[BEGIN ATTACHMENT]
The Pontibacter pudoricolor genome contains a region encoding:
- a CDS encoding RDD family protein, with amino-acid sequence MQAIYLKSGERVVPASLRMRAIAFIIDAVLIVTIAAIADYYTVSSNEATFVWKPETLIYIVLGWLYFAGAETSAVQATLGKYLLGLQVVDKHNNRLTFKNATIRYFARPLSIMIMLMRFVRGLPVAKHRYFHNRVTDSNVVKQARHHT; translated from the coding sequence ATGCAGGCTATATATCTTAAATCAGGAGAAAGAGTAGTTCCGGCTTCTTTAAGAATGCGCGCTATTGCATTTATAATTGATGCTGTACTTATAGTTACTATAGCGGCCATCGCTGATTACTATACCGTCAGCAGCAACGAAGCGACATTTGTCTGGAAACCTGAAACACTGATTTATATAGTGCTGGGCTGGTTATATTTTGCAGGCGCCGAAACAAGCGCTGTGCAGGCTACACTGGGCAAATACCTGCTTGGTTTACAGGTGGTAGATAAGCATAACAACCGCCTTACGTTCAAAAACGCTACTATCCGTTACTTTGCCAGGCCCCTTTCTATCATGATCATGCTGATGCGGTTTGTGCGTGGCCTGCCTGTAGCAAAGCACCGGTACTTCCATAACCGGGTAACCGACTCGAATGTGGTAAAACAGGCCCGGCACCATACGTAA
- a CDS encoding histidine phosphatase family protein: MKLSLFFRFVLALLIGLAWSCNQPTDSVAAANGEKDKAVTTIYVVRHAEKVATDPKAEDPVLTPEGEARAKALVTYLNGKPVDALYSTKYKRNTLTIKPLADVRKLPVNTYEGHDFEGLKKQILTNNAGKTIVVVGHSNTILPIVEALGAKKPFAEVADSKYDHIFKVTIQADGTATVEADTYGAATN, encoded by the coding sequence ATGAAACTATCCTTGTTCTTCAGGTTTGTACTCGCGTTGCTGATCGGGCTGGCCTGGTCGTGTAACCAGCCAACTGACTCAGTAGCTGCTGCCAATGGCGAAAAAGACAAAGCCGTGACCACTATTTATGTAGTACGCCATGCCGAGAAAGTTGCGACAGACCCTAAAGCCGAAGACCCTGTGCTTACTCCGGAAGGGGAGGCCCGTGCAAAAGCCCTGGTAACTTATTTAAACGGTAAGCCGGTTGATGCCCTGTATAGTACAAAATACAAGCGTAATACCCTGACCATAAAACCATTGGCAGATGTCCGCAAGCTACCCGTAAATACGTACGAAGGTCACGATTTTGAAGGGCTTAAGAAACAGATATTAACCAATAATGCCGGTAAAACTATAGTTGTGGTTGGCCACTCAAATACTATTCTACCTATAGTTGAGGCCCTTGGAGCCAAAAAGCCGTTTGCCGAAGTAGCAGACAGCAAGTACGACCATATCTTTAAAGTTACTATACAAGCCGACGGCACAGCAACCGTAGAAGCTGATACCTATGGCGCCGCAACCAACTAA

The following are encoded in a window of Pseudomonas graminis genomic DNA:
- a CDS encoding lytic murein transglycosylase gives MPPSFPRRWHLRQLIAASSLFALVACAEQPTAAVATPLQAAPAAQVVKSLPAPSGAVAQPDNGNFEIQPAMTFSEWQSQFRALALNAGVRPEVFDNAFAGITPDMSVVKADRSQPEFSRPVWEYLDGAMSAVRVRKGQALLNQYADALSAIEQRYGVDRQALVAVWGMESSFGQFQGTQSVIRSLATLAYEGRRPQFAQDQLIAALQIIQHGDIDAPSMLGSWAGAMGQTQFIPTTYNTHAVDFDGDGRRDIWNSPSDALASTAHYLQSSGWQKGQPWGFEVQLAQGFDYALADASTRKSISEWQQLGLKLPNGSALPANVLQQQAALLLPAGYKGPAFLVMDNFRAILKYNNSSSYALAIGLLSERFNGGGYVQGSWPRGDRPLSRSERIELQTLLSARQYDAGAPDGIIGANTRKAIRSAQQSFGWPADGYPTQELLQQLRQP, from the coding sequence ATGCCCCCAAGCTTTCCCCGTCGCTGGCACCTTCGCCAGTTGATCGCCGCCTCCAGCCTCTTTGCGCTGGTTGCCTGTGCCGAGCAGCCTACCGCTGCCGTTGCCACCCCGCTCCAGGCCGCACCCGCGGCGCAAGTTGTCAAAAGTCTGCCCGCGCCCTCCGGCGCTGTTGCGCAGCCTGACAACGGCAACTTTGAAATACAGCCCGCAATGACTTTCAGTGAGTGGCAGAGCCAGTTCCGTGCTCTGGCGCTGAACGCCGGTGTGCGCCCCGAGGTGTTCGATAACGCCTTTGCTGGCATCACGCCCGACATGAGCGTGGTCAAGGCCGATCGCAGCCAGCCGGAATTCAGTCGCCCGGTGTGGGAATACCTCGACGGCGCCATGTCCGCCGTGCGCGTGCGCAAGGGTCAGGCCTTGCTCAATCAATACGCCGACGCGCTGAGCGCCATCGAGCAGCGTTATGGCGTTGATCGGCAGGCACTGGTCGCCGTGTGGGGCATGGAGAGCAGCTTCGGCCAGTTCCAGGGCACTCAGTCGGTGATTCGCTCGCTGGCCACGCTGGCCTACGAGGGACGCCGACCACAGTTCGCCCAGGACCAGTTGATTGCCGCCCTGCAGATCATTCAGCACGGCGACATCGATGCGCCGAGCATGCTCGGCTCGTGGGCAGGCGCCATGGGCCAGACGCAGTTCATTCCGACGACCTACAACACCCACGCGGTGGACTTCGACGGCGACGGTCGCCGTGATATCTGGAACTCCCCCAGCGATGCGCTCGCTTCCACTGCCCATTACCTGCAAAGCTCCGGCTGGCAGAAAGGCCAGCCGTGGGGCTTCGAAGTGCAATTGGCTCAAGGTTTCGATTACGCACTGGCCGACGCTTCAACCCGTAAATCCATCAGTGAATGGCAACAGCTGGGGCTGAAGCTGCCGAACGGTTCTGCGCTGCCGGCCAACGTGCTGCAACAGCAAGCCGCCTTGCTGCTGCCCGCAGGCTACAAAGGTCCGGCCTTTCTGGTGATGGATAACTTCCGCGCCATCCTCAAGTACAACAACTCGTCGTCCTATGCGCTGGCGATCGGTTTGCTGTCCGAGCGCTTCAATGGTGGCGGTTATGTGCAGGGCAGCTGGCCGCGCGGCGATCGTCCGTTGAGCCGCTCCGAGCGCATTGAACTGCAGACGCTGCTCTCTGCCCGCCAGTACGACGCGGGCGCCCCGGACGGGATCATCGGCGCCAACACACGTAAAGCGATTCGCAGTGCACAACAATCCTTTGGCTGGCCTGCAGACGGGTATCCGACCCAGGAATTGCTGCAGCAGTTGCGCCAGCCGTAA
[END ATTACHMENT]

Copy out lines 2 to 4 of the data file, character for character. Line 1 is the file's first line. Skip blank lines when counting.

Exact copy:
- a CDS encoding RDD family protein, with amino-acid sequence MQAIYLKSGERVVPASLRMRAIAFIIDAVLIVTIAAIADYYTVSSNEATFVWKPETLIYIVLGWLYFAGAETSAVQATLGKYLLGLQVVDKHNNRLTFKNATIRYFARPLSIMIMLMRFVRGLPVAKHRYFHNRVTDSNVVKQARHHT; translated from the coding sequence ATGCAGGCTATATATCTTAAATCAGGAGAAAGAGTAGTTCCGGCTTCTTTAAGAATGCGCGCTATTGCATTTATAATTGATGCTGTACTTATAGTTACTATAGCGGCCATCGCTGATTACTATACCGTCAGCAGCAACGAAGCGACATTTGTCTGGAAACCTGAAACACTGATTTATATAGTGCTGGGCTGGTTATATTTTGCAGGCGCCGAAACAAGCGCTGTGCAGGCTACACTGGGCAAATACCTGCTTGGTTTACAGGTGGTAGATAAGCATAACAACCGCCTTACGTTCAAAAACGCTACTATCCGTTACTTTGCCAGGCCCCTTTCTATCATGATCATGCTGATGCGGTTTGTGCGTGGCCTGCCTGTAGCAAAGCACCGGTACTTCCATAACCGGGTAACCGACTCGAATGTGGTAAAACAGGCCCGGCACCATACGTAA
- a CDS encoding histidine phosphatase family protein: MKLSLFFRFVLALLIGLAWSCNQPTDSVAAANGEKDKAVTTIYVVRHAEKVATDPKAEDPVLTPEGEARAKALVTYLNGKPVDALYSTKYKRNTLTIKPLADVRKLPVNTYEGHDFEGLKKQILTNNAGKTIVVVGHSNTILPIVEALGAKKPFAEVADSKYDHIFKVTIQADGTATVEADTYGAATN, encoded by the coding sequence ATGAAACTATCCTTGTTCTTCAGGTTTGTACTCGCGTTGCTGATCGGGCTGGCCTGGTCGTGTAACCAGCCAACTGACTCAGTAGCTGCTGCCAATGGCGAAAAAGACAAAGCCGTGACCACTATTTATGTAGTACGCCATGCCGAGAAAGTTGCGACAGACCCTAAAGCCGAAGACCCTGTGCTTACTCCGGAAGGGGAGGCCCGTGCAAAAGCCCTGGTAACTTATTTAAACGGTAAGCCGGTTGATGCCCTGTATAGTACAAAATACAAGCGTAATACCCTGACCATAAAACCATTGGCAGATGTCCGCAAGCTACCCGTAAATACGTACGAAGGTCACGATTTTGAAGGGCTTAAGAAACAGATATTAACCAATAATGCCGGTAAAACTATAGTTGTGGTTGGCCACTCAAATACTATTCTACCTATAGTTGAGGCCCTTGGAGCCAAAAAGCCGTTTGCCGAAGTAGCAGACAGCAAGTACGACCATATCTTTAAAGTTACTATACAAGCCGACGGCACAGCAACCGTAGAAGCTGATACCTATGGCGCCGCAACCAACTAA

The following are encoded in a window of Pseudomonas graminis genomic DNA: